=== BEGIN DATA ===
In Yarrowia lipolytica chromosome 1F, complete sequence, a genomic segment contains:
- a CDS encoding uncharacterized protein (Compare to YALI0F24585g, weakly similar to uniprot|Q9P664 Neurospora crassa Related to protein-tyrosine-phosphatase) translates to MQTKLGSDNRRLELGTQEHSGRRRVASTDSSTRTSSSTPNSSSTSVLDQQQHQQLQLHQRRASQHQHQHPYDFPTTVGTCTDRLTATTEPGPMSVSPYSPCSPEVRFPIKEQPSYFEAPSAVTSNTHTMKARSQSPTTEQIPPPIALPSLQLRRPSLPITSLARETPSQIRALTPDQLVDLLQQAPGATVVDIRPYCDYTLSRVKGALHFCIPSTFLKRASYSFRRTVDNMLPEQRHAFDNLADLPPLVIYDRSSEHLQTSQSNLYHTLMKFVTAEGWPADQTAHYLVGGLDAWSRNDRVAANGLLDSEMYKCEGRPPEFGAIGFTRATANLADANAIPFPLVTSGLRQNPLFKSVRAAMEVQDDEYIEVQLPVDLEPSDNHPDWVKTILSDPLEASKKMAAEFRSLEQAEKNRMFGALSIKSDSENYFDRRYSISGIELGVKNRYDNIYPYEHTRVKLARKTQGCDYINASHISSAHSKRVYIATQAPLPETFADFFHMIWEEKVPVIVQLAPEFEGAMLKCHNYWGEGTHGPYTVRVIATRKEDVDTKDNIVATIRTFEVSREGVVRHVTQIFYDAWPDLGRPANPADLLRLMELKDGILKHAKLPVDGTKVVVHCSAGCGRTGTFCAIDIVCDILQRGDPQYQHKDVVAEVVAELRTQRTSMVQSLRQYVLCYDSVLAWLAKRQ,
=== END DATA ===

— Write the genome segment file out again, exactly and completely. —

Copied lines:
In Yarrowia lipolytica chromosome 1F, complete sequence, a genomic segment contains:
- a CDS encoding uncharacterized protein (Compare to YALI0F24585g, weakly similar to uniprot|Q9P664 Neurospora crassa Related to protein-tyrosine-phosphatase) translates to MQTKLGSDNRRLELGTQEHSGRRRVASTDSSTRTSSSTPNSSSTSVLDQQQHQQLQLHQRRASQHQHQHPYDFPTTVGTCTDRLTATTEPGPMSVSPYSPCSPEVRFPIKEQPSYFEAPSAVTSNTHTMKARSQSPTTEQIPPPIALPSLQLRRPSLPITSLARETPSQIRALTPDQLVDLLQQAPGATVVDIRPYCDYTLSRVKGALHFCIPSTFLKRASYSFRRTVDNMLPEQRHAFDNLADLPPLVIYDRSSEHLQTSQSNLYHTLMKFVTAEGWPADQTAHYLVGGLDAWSRNDRVAANGLLDSEMYKCEGRPPEFGAIGFTRATANLADANAIPFPLVTSGLRQNPLFKSVRAAMEVQDDEYIEVQLPVDLEPSDNHPDWVKTILSDPLEASKKMAAEFRSLEQAEKNRMFGALSIKSDSENYFDRRYSISGIELGVKNRYDNIYPYEHTRVKLARKTQGCDYINASHISSAHSKRVYIATQAPLPETFADFFHMIWEEKVPVIVQLAPEFEGAMLKCHNYWGEGTHGPYTVRVIATRKEDVDTKDNIVATIRTFEVSREGVVRHVTQIFYDAWPDLGRPANPADLLRLMELKDGILKHAKLPVDGTKVVVHCSAGCGRTGTFCAIDIVCDILQRGDPQYQHKDVVAEVVAELRTQRTSMVQSLRQYVLCYDSVLAWLAKRQ,